Vampires at Walden Pond?

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A fascinating piece from two weeks ago by a writer named Caleb Crain posits that Ralph Waldo Emerson could have believed that his wife was a vampire and thus decapitated her after her death to prevent rising from the grave.

The always-excellent Paul Collins, author of (among other fine books) Banvard’s Folly, was the source of my first reading of this and expands on the idea a bit.

You see, it seems there was a belief in early New England that those who died of consumption might become vampires after their death and rise again. The only way to prevent this was to decapitate them and place a femur bone across their necks.

Though there’s no conclusive evidence that Emerson believed or did this, there is this tantalizing description of the exhumation of the corpse of Emerson’s wife: “the act remains so unnatural as to seem almost insane.”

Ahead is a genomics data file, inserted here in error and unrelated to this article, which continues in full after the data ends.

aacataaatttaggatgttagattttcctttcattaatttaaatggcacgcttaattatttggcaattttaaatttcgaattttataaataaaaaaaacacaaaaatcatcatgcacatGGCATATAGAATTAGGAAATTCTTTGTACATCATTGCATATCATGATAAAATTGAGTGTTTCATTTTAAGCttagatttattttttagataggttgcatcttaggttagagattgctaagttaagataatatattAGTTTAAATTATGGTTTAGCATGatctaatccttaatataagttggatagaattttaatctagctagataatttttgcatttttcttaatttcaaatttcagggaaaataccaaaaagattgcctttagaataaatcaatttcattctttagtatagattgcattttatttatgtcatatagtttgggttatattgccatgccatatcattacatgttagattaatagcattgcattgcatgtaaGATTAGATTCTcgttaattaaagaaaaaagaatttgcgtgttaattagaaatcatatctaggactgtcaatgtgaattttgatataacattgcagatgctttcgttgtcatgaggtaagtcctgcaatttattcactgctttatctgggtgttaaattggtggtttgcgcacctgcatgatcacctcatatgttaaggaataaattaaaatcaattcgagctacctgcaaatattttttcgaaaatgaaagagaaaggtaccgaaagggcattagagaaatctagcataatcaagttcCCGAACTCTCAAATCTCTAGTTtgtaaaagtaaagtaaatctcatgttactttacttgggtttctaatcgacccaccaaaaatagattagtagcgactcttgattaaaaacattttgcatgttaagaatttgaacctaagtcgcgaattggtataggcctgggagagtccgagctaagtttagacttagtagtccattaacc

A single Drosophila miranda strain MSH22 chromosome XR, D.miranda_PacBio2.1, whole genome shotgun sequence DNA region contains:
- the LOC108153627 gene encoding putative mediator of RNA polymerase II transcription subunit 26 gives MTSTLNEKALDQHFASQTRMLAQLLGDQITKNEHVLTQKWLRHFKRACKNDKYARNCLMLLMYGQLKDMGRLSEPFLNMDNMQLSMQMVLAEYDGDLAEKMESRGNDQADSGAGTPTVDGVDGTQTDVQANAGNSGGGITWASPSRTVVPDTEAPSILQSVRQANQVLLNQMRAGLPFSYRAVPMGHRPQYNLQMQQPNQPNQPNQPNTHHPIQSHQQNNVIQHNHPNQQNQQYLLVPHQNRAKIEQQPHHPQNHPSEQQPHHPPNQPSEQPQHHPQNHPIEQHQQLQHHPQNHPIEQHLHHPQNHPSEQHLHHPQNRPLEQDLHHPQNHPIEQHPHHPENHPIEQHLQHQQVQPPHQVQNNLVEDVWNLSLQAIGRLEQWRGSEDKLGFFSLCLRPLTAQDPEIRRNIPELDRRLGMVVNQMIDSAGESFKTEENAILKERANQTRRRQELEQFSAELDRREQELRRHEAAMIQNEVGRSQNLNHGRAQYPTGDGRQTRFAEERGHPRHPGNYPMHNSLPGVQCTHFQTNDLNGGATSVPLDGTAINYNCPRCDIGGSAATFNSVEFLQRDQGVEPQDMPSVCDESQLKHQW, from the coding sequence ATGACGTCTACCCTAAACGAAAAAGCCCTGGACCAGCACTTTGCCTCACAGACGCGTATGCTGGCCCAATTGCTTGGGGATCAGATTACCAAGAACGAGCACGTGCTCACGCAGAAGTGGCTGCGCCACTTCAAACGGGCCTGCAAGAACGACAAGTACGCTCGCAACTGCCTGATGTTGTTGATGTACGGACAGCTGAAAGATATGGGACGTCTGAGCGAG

Interesting stuff and good material at both Collins’ and Crain’s sites.

Food for the Dead: On the Trail of New England’s Vampires, published last year, provides a wealth of information on the topic of this superstition. An interview with the author (sadly not available online), Michael Bell, in The Believer last year, also put forward the hilariously-tongue-in-cheek idea that some might have considered a post-Wilkes Booth Abraham Lincoln to be a vampire.

Having read this story made a recent trip to Emerson’s family home (and one-time residence of Nathaniel Hawthorne) in Concord, Mass., a much more exciting event. I didn’t have the heart to tell the story, or ask questions about it, to Hannah, our tour guide who looked to be about 14. Not one to scare the children, me.

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